Choosing A Divorce Mediator
We’re frequently asked:
“How should we select or choose a family or divorce mediator to handle our divorce?”
As with many other issues in life, there is no “one size fits all” approach to choosing a divorce mediator.
Among important questions to consider, you may wish to ask the following, in selecting a professional mediator to mediate your divorce or family law case.
1. Does the mediator have a law degree and family law practice experience, and is the mediator informed of divorce and parenting research?
Because divorce is necessarily a creation of law, a lawyer’s training and real-world practice experience (understanding how courts work and how Orders or Agreements are commonly or best structured) are often of great benefit to successful divorce mediation. Mediation that includes a consideration of likely court outcomes with divorcing parties (sometimes desired or desirable, sometimes not) necessarily requires experience with how judges generally view certain legal or nonlegal issues. Nonattorney mediators may lack credibility and persuasiveness in this task — especially in lawyer-attended divorce or family law mediation.
At the same time, most family lawyers (and many attorney-mediators) do not stay current with the latest clinical research regarding child development and the healthy structuring of (by way of example) overnights in parenting plans with young children. Many lawyers cite chapter and verse of books and resources premised on studies no longer considered authoritative. As detailed below, finding a mediator with a background of working with families with these issues and a commitment to continuing education regarding divorce and parenting studies is often very important.
2. Does the mediator have substantive knowledge of the subject matter of your conflict or the issues you need help with?
Strong conflict resolution and remarkable interpersonal skills may successfully move many, if not most, family disputes forward. And, it is not the case that a mediator must have high substantive expertise in the area of the dispute, but … it certainly is desirable.
So, the selection of the right mediator for a given divorcing couple should always begin with an assessment of the principal issues in dispute in your case:
Sophisticated parenting issues (e.g., crafting a developmentally healthy timesharing structure given clients’ unique/unusual circumstances, special child problems or parenting strengths and deficits) will usually benefit from selecting a mediator with a rich mental health background. Most parents will choose mediated resolutions consistent with artfully shared insights into what works best for families and children with their unique constellation of concerns. The mental health mediator’s special expertise with parenting issues may be invaluable.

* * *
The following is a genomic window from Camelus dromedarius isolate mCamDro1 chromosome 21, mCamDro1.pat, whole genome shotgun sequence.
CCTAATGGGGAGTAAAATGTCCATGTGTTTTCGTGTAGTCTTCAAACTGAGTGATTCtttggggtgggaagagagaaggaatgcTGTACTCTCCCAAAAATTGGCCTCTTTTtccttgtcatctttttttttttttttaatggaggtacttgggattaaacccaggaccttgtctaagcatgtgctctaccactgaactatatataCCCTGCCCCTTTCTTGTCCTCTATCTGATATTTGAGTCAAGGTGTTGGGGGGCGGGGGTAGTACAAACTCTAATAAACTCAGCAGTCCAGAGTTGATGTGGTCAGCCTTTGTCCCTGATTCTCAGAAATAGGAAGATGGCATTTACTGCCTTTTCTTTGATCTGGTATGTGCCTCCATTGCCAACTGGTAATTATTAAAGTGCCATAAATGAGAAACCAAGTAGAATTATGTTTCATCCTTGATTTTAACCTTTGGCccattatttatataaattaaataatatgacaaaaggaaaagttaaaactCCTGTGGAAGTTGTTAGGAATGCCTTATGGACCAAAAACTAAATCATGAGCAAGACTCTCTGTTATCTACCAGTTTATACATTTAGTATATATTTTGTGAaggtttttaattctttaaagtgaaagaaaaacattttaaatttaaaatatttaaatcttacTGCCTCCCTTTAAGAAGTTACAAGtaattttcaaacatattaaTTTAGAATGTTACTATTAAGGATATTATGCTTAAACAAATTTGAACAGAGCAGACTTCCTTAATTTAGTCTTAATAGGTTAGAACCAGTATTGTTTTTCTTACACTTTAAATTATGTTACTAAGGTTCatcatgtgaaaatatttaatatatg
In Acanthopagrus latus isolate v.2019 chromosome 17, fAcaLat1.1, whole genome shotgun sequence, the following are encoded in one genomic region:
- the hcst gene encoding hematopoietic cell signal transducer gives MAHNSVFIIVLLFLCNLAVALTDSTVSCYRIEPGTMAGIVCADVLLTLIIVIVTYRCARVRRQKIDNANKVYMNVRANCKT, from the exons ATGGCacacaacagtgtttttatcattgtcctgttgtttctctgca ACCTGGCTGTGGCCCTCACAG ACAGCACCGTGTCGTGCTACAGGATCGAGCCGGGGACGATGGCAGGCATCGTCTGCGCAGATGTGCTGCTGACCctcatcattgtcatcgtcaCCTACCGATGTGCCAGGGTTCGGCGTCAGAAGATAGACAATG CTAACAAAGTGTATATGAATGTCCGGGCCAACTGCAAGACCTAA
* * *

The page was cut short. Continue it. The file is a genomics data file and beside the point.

More complex financial issues (e.g., spousal maintenance planning, and business division, retirement valuation, stock options assessment and other such matters) enormously benefit from selecting a mediator who has a substantial familiarity and comfort mediating issues with intricate financial and tax planning implications. The attorney-mediator’s substantive knowledge of settlement options may be invaluable.
3. Does the mediator have substantial experience?
Ultimately, experience is key. An experienced family mediator with a mental health background who possesses substantive legal, tax and financial expertise; consults frequently with lawyer peers; and knows how to frame and discuss spousal support issues with a divorcing couple may be a much better choice than a novice attorney-mediator.
Similarly, an experienced attorney-mediator who consults with a reliable network of parenting consultants; becomes familiar with the literature and research regarding childhood development and divorce; and crafts a practiced structure to help parents consider such issues — may be a much better choice than a novice mental health background mediator.
4. Does the mediator wear other professional hats, or limit their work to dispute resolution of divorce and family law matters?
Consider also the nature of a mediator’s commitment to professional dispute resolution. Attorney-mediators who exclusively limit their work to mediation often undergo an important transformation in their conflict resolution style and values. The full-time practice of mediation brings neutrality and a seasoned approach difficult for lawyers still also acting in the “part-time” role of advocating or litigating for other clients.
Our Mediators At Divorce Resolutions, Colorado Center for Divorce Mediation
Our team includes highly experienced full-time attorney-mediators, exclusively limiting our work to divorce and family law matters (including parenting plan issues). We have done this for many, many years.
If you haven’t already, be sure also to review some of the other commonly asked questions (and our answers) regarding Colorado divorce, divorce mediation and Colorado family law — at our “Divorce & Mediation Frequently Asked Questions.”
Next, consider some commonly held erroneous beliefs about divorce, divorce mediation and Colorado law. We call them “Divorce & Mediation Myths,” and we’ll do our best to “debunk” them!